Alcohol and other drug use accounts for between 75 percent and 80 percent of all violations handled by MU’s residential life and student life departments, said Mark Lucas, interim director of student life. Lucas spoke Tuesday in a forum in Memorial Union about alcohol on campus, one of the final events in a month-long campus alcohol responsibility campaign.
“Residential life sees approximately 1,200 cases a year and student life sees about 400 cases a year, and when they are combined the overall cases are just dominated by alcohol and drug violations,” Lucas said.
Later, Lucas said the numbers don’t surprise him.
“The percentage of violations that are alcohol-related has remained the same for all seven years I have worked for student life,” he said, “but there has been a recent increase in the amount of overall alcohol-related cases.”
But that increase could be a good thing, he said.
“Student behavior hasn’t changed; enforcement has changed,” Lucas said. “MU police is being better trained and is cracking down on alcohol violations.”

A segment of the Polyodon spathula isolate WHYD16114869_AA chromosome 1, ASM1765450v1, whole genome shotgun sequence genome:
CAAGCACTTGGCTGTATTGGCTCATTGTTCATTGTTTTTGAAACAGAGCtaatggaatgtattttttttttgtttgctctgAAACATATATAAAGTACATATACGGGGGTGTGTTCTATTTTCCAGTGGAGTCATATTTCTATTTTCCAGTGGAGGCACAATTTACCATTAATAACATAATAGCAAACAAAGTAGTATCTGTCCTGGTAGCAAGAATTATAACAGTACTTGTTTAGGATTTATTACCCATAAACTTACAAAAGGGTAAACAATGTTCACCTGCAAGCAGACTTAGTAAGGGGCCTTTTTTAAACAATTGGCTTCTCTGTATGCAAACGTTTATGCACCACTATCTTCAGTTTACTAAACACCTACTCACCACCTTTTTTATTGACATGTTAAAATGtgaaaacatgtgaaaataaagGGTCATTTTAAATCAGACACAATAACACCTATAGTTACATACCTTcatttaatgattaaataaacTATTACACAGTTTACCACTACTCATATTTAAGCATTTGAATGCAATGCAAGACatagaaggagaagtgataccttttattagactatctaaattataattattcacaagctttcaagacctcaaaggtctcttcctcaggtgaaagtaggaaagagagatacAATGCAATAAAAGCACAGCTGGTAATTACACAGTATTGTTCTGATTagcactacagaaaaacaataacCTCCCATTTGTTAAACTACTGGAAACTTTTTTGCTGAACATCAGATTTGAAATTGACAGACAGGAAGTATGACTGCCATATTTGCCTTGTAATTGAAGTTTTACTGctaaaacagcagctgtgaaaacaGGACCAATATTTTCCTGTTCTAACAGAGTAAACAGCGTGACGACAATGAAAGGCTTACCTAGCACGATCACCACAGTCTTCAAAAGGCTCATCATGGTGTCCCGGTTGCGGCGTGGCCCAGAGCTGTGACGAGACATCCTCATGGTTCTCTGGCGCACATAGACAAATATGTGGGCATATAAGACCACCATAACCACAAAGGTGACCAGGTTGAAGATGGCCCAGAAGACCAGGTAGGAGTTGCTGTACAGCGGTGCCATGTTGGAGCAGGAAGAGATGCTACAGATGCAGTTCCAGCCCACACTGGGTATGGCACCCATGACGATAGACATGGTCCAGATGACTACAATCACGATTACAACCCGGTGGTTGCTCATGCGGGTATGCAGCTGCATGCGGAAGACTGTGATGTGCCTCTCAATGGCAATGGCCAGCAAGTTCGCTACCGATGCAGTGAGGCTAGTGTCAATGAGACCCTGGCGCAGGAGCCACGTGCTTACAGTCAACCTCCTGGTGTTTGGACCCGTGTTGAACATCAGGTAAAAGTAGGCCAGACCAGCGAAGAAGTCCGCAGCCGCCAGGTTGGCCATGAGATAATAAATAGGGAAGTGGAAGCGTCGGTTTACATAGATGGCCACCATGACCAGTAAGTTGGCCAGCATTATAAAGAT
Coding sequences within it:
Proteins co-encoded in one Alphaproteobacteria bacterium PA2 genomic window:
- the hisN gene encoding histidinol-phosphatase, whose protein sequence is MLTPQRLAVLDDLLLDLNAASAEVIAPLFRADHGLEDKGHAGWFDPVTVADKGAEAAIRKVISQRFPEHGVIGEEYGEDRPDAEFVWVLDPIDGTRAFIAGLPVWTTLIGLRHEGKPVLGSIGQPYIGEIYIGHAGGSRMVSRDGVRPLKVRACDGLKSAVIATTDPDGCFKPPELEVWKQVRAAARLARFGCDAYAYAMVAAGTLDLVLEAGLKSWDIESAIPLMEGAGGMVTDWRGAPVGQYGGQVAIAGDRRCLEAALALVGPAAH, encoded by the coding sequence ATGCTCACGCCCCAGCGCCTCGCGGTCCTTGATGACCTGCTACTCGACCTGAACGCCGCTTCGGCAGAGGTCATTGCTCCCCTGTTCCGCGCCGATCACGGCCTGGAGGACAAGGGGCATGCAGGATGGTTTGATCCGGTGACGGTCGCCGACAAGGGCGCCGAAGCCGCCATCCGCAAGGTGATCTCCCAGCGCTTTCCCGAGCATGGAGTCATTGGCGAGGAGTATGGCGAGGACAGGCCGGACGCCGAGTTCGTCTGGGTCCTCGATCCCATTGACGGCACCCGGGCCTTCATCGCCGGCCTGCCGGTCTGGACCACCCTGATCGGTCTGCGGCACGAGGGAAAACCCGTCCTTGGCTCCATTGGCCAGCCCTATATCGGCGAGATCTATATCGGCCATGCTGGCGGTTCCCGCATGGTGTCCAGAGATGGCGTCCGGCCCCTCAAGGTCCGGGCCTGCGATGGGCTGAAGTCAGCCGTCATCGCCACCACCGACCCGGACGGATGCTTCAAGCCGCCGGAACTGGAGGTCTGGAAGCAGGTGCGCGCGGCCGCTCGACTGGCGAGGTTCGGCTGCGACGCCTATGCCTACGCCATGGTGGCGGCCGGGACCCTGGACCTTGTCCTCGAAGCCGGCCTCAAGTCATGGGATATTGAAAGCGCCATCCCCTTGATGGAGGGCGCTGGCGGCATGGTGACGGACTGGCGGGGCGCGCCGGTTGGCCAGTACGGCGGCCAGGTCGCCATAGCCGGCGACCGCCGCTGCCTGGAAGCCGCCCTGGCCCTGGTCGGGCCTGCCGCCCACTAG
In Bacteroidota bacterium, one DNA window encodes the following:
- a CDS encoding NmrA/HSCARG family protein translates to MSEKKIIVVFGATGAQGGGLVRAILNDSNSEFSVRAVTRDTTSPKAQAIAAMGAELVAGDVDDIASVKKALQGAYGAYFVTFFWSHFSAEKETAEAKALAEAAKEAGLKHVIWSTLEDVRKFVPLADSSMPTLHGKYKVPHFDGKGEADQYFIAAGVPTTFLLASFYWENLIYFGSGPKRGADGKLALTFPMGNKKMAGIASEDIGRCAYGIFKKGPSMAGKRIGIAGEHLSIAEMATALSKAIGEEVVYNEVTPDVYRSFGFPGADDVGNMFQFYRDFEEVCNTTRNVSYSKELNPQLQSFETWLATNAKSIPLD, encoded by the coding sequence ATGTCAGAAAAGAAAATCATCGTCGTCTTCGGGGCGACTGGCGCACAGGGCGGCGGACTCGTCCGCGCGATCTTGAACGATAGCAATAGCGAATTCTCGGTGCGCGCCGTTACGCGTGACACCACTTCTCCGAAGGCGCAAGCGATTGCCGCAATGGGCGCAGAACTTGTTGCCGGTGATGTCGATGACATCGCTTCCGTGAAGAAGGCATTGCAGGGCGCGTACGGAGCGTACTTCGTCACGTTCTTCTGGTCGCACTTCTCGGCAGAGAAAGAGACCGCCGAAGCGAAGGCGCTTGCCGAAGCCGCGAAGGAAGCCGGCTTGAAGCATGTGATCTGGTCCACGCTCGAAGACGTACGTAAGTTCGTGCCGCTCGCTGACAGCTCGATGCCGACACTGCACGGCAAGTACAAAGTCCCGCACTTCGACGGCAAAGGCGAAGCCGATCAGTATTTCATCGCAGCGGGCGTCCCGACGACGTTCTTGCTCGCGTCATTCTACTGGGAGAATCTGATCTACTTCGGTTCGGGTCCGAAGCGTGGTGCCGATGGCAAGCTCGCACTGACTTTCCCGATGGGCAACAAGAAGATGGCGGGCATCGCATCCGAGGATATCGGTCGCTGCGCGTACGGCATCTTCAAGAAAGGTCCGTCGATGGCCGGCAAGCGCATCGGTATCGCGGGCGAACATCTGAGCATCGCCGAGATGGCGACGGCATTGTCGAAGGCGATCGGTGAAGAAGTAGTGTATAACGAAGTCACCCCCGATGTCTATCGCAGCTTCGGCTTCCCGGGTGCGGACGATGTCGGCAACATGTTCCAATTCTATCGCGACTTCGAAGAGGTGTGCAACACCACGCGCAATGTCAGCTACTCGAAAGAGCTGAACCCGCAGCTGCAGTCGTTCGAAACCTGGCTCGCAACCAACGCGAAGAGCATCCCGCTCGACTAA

During the forum, a student asked why, if alcohol is not allowed on campus, there is so much public drinking during MU football games.
It’s a matter of staffing in the face of huge crowds, Lucas responded.
“The policy of dry campus does not change on football Saturdays, but this is not what a lot of people, including me, have seen the past few weeks, especially the Nebraska game,” he said. “There is pervasive drinking all day long, but we just don’t have the ability to have officers everywhere when there are 70,000 people in the stadium. But at the same time, officers do make 50 to 100 alcohol-related arrests during any normal football Saturday.”
John Whiteside, a former Columbia Municipal Court judge who also spoke at the forum, attributed alcohol violations to youth.
“The most common problem with undergrads is that they’re human,” Whiteside said. “The MU campus is part of a unique city with many people under 25. There are obviously going to be problems with alcohol.”